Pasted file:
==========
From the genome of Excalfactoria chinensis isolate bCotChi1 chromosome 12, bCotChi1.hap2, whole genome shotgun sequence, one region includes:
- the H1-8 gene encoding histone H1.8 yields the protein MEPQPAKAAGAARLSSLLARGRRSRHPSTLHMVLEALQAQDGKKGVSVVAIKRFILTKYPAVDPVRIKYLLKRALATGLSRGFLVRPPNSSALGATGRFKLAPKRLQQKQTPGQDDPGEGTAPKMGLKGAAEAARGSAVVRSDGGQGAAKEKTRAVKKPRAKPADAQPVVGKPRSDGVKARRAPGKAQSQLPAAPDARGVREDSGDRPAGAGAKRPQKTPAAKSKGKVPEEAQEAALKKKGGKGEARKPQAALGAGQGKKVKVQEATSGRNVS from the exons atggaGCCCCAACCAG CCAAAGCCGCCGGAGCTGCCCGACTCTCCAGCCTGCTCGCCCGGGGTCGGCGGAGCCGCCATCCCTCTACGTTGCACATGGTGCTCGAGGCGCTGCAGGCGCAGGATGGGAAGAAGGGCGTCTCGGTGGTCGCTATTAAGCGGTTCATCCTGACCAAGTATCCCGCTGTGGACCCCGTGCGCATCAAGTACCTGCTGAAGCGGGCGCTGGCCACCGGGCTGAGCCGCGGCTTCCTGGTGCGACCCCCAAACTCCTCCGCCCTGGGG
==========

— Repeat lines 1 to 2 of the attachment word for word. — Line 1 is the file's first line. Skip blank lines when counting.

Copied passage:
From the genome of Excalfactoria chinensis isolate bCotChi1 chromosome 12, bCotChi1.hap2, whole genome shotgun sequence, one region includes:
- the H1-8 gene encoding histone H1.8 yields the protein MEPQPAKAAGAARLSSLLARGRRSRHPSTLHMVLEALQAQDGKKGVSVVAIKRFILTKYPAVDPVRIKYLLKRALATGLSRGFLVRPPNSSALGATGRFKLAPKRLQQKQTPGQDDPGEGTAPKMGLKGAAEAARGSAVVRSDGGQGAAKEKTRAVKKPRAKPADAQPVVGKPRSDGVKARRAPGKAQSQLPAAPDARGVREDSGDRPAGAGAKRPQKTPAAKSKGKVPEEAQEAALKKKGGKGEARKPQAALGAGQGKKVKVQEATSGRNVS from the exons atggaGCCCCAACCAG CCAAAGCCGCCGGAGCTGCCCGACTCTCCAGCCTGCTCGCCCGGGGTCGGCGGAGCCGCCATCCCTCTACGTTGCACATGGTGCTCGAGGCGCTGCAGGCGCAGGATGGGAAGAAGGGCGTCTCGGTGGTCGCTATTAAGCGGTTCATCCTGACCAAGTATCCCGCTGTGGACCCCGTGCGCATCAAGTACCTGCTGAAGCGGGCGCTGGCCACCGGGCTGAGCCGCGGCTTCCTGGTGCGACCCCCAAACTCCTCCGCCCTGGGG